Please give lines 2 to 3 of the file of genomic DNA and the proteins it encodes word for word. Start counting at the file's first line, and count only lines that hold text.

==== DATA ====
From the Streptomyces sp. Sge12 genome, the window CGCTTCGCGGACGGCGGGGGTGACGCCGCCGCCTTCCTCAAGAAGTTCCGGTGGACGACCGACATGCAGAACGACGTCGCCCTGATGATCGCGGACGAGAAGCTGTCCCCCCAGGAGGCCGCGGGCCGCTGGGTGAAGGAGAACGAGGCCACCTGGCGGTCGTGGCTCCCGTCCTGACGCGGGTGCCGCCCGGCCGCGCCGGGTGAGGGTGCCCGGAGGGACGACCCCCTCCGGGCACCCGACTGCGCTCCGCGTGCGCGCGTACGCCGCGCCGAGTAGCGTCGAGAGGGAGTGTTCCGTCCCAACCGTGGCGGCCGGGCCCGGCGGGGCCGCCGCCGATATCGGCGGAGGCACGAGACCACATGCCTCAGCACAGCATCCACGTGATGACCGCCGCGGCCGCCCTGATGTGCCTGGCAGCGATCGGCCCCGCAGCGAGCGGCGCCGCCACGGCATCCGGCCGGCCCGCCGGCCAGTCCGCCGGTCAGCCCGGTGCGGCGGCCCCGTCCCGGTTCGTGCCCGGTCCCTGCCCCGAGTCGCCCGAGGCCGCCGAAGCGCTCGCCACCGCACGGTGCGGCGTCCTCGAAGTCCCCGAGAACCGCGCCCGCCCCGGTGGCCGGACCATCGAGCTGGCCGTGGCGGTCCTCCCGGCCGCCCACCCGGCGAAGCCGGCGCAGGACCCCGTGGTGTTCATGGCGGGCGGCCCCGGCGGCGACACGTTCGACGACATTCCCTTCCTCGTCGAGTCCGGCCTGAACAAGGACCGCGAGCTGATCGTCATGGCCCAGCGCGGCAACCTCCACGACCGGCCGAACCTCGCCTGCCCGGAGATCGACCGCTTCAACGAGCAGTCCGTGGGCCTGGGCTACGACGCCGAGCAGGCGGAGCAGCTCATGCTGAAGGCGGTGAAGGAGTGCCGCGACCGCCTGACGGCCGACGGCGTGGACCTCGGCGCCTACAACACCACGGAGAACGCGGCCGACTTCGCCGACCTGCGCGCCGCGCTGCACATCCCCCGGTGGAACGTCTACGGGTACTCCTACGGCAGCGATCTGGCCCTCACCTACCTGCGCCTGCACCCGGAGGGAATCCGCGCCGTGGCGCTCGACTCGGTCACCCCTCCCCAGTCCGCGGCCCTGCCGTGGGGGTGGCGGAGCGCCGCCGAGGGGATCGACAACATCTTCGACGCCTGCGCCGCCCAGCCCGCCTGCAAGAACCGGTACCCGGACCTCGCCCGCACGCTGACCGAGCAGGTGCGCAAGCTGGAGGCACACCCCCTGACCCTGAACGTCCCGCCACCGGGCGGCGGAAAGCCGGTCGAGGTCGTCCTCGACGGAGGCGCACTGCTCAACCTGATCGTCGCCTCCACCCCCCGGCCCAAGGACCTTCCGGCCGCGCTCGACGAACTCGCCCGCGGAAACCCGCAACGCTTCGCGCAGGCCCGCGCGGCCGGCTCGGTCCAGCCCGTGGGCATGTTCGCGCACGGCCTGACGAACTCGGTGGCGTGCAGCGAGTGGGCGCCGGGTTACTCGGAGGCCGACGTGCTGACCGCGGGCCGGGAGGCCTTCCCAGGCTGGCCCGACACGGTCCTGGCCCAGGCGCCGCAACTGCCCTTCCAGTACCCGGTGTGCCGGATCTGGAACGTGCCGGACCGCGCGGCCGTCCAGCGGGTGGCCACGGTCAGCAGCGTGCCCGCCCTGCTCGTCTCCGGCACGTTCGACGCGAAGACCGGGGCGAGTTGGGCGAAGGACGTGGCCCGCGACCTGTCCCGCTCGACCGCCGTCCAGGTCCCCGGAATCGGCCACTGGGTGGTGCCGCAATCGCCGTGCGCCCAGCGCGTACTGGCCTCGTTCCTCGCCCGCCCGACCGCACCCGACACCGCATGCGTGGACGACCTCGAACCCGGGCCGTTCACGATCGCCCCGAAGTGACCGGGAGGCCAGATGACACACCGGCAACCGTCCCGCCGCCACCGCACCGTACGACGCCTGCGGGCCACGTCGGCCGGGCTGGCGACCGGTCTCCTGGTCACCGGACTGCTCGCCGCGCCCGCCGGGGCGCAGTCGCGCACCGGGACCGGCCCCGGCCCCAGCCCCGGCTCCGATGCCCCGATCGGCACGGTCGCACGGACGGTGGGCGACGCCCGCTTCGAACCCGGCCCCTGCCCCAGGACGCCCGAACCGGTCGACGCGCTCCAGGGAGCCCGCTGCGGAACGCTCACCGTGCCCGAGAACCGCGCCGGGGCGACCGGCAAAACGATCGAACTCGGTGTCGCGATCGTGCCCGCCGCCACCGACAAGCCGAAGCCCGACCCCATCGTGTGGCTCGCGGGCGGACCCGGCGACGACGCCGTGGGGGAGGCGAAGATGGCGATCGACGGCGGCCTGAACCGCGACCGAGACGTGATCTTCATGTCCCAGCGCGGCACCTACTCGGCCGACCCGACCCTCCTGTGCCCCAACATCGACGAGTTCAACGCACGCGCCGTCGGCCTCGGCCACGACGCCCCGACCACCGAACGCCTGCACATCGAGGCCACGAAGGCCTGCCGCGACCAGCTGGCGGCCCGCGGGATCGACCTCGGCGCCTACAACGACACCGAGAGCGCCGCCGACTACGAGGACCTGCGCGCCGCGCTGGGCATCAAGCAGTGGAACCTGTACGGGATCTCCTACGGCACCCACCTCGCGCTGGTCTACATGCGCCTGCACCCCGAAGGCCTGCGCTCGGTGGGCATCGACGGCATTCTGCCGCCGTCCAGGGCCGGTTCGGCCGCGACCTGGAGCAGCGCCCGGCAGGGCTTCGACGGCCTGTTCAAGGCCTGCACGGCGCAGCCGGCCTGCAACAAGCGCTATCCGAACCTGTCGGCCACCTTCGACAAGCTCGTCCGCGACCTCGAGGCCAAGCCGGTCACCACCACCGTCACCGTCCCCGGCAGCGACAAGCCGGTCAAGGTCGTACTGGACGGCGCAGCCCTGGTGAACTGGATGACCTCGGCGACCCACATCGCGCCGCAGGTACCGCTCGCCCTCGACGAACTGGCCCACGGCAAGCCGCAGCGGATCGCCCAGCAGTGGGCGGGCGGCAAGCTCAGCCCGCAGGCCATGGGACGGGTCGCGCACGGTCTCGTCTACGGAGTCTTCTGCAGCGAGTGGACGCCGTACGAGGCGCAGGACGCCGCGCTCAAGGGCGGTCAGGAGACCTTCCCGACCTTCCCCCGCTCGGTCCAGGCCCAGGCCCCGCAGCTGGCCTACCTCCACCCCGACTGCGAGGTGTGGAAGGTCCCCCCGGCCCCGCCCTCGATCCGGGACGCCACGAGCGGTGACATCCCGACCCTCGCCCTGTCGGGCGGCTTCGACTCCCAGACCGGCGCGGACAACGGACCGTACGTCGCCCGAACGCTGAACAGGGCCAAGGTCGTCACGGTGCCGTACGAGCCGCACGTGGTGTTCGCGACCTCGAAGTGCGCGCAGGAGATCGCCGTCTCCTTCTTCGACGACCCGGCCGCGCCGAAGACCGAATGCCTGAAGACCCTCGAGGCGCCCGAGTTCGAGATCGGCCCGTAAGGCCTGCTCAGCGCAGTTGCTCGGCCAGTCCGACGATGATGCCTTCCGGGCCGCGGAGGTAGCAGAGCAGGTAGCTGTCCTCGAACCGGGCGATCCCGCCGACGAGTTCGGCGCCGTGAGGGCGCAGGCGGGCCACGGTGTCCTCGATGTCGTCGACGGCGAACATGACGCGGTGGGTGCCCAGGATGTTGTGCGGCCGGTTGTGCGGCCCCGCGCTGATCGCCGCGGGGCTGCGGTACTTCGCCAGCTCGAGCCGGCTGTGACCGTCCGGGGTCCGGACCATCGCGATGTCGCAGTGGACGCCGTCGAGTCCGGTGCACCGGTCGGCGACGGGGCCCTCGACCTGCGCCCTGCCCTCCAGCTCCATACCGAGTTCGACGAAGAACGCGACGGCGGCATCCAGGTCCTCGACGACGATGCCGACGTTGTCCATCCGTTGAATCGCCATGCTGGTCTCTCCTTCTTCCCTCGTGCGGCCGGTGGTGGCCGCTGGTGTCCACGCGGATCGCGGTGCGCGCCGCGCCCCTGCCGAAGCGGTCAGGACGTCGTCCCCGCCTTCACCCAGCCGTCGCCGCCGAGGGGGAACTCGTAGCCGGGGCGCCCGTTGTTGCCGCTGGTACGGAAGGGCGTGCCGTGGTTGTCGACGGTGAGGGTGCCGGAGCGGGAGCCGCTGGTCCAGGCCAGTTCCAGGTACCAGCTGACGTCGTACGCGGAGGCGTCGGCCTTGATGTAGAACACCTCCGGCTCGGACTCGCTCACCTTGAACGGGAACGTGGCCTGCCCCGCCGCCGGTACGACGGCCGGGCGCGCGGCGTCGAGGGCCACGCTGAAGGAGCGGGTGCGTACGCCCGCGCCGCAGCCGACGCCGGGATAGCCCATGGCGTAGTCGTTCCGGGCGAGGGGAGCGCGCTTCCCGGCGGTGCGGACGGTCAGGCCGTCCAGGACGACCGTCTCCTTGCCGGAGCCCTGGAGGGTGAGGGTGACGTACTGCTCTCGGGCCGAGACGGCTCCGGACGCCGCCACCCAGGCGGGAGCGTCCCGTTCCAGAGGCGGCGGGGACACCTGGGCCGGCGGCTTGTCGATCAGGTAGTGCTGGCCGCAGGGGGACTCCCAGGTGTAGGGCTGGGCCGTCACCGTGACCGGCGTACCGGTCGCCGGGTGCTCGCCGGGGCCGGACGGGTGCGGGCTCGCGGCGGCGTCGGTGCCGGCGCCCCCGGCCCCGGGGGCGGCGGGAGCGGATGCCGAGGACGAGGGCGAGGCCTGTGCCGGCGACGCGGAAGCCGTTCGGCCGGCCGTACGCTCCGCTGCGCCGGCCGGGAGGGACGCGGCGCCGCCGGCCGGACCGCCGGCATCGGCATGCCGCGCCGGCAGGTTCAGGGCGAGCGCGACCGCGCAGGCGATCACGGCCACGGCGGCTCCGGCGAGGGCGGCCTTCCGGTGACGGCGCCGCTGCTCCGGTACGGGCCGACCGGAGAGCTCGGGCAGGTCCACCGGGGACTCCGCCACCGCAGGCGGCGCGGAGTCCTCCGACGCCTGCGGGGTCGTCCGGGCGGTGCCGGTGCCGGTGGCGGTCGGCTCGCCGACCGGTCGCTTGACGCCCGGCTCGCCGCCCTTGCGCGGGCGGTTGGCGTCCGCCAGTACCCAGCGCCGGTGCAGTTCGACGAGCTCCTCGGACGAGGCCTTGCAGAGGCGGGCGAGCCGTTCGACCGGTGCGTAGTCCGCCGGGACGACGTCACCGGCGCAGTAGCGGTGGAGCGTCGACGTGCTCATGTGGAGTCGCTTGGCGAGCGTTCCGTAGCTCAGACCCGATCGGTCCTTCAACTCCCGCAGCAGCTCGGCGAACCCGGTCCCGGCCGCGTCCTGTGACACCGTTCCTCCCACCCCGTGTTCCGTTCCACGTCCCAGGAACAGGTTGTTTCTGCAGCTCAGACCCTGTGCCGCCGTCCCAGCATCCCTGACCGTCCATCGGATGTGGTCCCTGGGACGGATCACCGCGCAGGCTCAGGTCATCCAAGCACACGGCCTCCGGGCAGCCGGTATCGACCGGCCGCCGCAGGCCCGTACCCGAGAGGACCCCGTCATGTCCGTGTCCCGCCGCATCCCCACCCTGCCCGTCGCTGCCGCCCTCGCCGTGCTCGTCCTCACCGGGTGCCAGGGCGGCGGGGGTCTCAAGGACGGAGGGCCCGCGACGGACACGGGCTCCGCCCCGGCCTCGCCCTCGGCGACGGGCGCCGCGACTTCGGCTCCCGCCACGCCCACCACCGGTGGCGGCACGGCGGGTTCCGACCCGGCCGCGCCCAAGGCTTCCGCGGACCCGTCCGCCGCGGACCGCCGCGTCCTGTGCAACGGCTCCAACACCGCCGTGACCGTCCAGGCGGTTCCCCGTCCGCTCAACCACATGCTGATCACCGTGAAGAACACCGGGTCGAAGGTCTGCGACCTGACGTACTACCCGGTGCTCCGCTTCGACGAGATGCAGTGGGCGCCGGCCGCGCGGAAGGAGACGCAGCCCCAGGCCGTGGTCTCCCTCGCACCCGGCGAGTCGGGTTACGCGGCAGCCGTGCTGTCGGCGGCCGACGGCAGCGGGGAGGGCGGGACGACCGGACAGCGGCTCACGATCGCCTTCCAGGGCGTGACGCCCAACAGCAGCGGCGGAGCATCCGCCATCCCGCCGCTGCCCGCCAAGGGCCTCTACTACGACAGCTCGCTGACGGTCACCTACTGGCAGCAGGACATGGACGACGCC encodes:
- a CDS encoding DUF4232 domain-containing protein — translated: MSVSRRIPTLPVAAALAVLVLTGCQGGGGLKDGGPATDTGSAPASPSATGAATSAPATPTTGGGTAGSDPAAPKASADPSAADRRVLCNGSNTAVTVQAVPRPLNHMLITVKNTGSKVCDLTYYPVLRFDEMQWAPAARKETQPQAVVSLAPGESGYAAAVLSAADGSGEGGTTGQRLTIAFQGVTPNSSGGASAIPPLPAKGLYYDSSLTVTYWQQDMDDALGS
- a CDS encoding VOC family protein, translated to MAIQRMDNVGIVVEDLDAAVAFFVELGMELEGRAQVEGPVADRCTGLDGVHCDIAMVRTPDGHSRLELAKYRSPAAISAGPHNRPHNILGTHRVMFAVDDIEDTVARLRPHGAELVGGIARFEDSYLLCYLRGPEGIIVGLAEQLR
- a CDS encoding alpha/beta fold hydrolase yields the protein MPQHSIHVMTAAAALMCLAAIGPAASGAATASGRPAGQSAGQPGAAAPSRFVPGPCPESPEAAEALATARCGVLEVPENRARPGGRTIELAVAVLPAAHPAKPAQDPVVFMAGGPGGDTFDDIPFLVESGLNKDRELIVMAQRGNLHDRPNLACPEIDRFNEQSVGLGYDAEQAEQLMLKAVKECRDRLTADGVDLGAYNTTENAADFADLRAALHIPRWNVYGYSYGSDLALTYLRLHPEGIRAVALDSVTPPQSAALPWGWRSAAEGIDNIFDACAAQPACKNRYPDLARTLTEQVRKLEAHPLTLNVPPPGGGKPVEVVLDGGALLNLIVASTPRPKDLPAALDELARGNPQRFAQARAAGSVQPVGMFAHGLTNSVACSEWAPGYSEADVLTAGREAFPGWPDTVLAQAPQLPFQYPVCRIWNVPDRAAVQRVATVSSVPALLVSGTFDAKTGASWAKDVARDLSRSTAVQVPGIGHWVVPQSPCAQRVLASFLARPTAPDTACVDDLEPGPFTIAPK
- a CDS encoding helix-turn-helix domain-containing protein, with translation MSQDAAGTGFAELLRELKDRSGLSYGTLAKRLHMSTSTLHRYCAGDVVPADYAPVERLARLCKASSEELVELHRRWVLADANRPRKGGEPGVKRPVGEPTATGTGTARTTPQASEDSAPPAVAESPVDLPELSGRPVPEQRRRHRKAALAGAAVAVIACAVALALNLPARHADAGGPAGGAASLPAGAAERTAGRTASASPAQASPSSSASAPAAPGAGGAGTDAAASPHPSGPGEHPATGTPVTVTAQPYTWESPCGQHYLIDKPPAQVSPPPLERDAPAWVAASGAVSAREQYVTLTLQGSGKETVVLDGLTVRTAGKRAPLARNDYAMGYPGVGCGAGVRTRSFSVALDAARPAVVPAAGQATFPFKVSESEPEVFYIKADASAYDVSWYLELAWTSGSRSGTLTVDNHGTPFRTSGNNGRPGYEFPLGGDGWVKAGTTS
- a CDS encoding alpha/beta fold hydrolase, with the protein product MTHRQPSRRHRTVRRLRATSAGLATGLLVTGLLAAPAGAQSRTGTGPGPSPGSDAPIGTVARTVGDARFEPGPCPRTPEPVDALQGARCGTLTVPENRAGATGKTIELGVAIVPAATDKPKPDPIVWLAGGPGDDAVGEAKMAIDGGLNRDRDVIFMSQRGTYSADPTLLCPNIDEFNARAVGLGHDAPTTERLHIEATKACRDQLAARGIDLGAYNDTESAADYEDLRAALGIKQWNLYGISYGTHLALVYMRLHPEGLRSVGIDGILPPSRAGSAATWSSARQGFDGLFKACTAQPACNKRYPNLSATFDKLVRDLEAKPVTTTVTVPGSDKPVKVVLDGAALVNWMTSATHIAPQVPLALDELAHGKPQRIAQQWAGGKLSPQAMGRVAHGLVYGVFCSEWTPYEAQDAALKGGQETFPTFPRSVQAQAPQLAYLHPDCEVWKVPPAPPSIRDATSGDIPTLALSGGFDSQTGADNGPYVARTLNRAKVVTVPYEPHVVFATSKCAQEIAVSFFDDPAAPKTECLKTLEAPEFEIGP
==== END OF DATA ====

- a CDS encoding DUF4232 domain-containing protein — translated: MSVSRRIPTLPVAAALAVLVLTGCQGGGGLKDGGPATDTGSAPASPSATGAATSAPATPTTGGGTAGSDPAAPKASADPSAADRRVLCNGSNTAVTVQAVPRPLNHMLITVKNTGSKVCDLTYYPVLRFDEMQWAPAARKETQPQAVVSLAPGESGYAAAVLSAADGSGEGGTTGQRLTIAFQGVTPNSSGGASAIPPLPAKGLYYDSSLTVTYWQQDMDDALGS
- a CDS encoding VOC family protein, translated to MAIQRMDNVGIVVEDLDAAVAFFVELGMELEGRAQVEGPVADRCTGLDGVHCDIAMVRTPDGHSRLELAKYRSPAAISAGPHNRPHNILGTHRVMFAVDDIEDTVARLRPHGAELVGGIARFEDSYLLCYLRGPEGIIVGLAEQLR